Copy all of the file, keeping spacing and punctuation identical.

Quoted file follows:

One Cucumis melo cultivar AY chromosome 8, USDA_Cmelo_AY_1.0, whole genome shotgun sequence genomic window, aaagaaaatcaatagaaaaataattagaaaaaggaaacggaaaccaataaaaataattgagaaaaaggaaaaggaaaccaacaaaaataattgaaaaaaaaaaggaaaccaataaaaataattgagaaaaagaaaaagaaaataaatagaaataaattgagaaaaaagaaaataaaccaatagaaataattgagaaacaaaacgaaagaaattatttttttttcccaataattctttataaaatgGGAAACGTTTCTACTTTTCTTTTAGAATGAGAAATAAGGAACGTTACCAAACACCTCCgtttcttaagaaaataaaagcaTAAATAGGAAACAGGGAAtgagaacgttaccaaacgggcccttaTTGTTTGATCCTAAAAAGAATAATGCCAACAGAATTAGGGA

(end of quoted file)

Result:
One Cucumis melo cultivar AY chromosome 8, USDA_Cmelo_AY_1.0, whole genome shotgun sequence genomic window, aaagaaaatcaatagaaaaataattagaaaaaggaaacggaaaccaataaaaataattgagaaaaaggaaaaggaaaccaacaaaaataattgaaaaaaaaaaggaaaccaataaaaataattgagaaaaagaaaaagaaaataaatagaaataaattgagaaaaaagaaaataaaccaatagaaataattgagaaacaaaacgaaagaaattatttttttttcccaataattctttataaaatgGGAAACGTTTCTACTTTTCTTTTAGAATGAGAAATAAGGAACGTTACCAAACACCTCCgtttcttaagaaaataaaagcaTAAATAGGAAACAGGGAAtgagaacgttaccaaacgggcccttaTTGTTTGATCCTAAAAAGAATAATGCCAACAGAATTAGGGA